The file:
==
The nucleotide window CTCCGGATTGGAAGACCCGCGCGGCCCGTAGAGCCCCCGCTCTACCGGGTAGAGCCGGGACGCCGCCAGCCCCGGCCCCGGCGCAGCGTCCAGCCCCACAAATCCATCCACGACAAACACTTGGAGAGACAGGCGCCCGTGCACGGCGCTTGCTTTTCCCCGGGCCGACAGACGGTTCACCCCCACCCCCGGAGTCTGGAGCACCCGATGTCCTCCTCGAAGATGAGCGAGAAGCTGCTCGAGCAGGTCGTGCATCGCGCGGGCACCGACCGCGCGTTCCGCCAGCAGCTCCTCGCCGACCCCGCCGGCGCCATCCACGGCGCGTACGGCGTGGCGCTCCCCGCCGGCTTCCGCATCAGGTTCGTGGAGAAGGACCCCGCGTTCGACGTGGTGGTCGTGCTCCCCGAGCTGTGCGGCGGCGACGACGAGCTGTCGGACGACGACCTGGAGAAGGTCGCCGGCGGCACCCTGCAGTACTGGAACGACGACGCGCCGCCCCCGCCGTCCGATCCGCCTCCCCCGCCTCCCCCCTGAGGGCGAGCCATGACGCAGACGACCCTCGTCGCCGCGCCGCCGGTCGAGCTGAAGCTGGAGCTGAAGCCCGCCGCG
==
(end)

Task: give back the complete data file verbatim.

The nucleotide window CTCCGGATTGGAAGACCCGCGCGGCCCGTAGAGCCCCCGCTCTACCGGGTAGAGCCGGGACGCCGCCAGCCCCGGCCCCGGCGCAGCGTCCAGCCCCACAAATCCATCCACGACAAACACTTGGAGAGACAGGCGCCCGTGCACGGCGCTTGCTTTTCCCCGGGCCGACAGACGGTTCACCCCCACCCCCGGAGTCTGGAGCACCCGATGTCCTCCTCGAAGATGAGCGAGAAGCTGCTCGAGCAGGTCGTGCATCGCGCGGGCACCGACCGCGCGTTCCGCCAGCAGCTCCTCGCCGACCCCGCCGGCGCCATCCACGGCGCGTACGGCGTGGCGCTCCCCGCCGGCTTCCGCATCAGGTTCGTGGAGAAGGACCCCGCGTTCGACGTGGTGGTCGTGCTCCCCGAGCTGTGCGGCGGCGACGACGAGCTGTCGGACGACGACCTGGAGAAGGTCGCCGGCGGCACCCTGCAGTACTGGAACGACGACGCGCCGCCCCCGCCGTCCGATCCGCCTCCCCCGCCTCCCCCCTGAGGGCGAGCCATGACGCAGACGACCCTCGTCGCCGCGCCGCCGGTCGAGCTGAAGCTGGAGCTGAAGCCCGCCGCG